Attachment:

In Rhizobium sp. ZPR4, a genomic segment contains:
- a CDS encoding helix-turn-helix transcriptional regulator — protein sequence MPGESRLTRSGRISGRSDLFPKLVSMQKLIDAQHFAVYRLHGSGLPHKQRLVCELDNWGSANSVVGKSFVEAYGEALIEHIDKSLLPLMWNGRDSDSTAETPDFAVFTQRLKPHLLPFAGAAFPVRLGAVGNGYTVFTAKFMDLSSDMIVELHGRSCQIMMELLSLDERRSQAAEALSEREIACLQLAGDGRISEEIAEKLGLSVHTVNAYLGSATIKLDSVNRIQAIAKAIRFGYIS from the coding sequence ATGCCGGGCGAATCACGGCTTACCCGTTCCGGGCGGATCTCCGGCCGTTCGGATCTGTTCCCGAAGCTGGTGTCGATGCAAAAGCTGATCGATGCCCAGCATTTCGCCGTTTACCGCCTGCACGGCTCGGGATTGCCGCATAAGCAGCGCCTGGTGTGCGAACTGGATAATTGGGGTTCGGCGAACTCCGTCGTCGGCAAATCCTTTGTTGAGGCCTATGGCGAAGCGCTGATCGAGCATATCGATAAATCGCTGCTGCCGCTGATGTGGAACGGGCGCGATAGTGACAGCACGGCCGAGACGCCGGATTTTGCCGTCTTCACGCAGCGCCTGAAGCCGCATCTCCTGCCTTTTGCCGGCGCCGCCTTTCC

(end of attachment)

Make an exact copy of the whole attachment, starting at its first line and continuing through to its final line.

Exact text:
In Rhizobium sp. ZPR4, a genomic segment contains:
- a CDS encoding helix-turn-helix transcriptional regulator — protein sequence MPGESRLTRSGRISGRSDLFPKLVSMQKLIDAQHFAVYRLHGSGLPHKQRLVCELDNWGSANSVVGKSFVEAYGEALIEHIDKSLLPLMWNGRDSDSTAETPDFAVFTQRLKPHLLPFAGAAFPVRLGAVGNGYTVFTAKFMDLSSDMIVELHGRSCQIMMELLSLDERRSQAAEALSEREIACLQLAGDGRISEEIAEKLGLSVHTVNAYLGSATIKLDSVNRIQAIAKAIRFGYIS from the coding sequence ATGCCGGGCGAATCACGGCTTACCCGTTCCGGGCGGATCTCCGGCCGTTCGGATCTGTTCCCGAAGCTGGTGTCGATGCAAAAGCTGATCGATGCCCAGCATTTCGCCGTTTACCGCCTGCACGGCTCGGGATTGCCGCATAAGCAGCGCCTGGTGTGCGAACTGGATAATTGGGGTTCGGCGAACTCCGTCGTCGGCAAATCCTTTGTTGAGGCCTATGGCGAAGCGCTGATCGAGCATATCGATAAATCGCTGCTGCCGCTGATGTGGAACGGGCGCGATAGTGACAGCACGGCCGAGACGCCGGATTTTGCCGTCTTCACGCAGCGCCTGAAGCCGCATCTCCTGCCTTTTGCCGGCGCCGCCTTTCC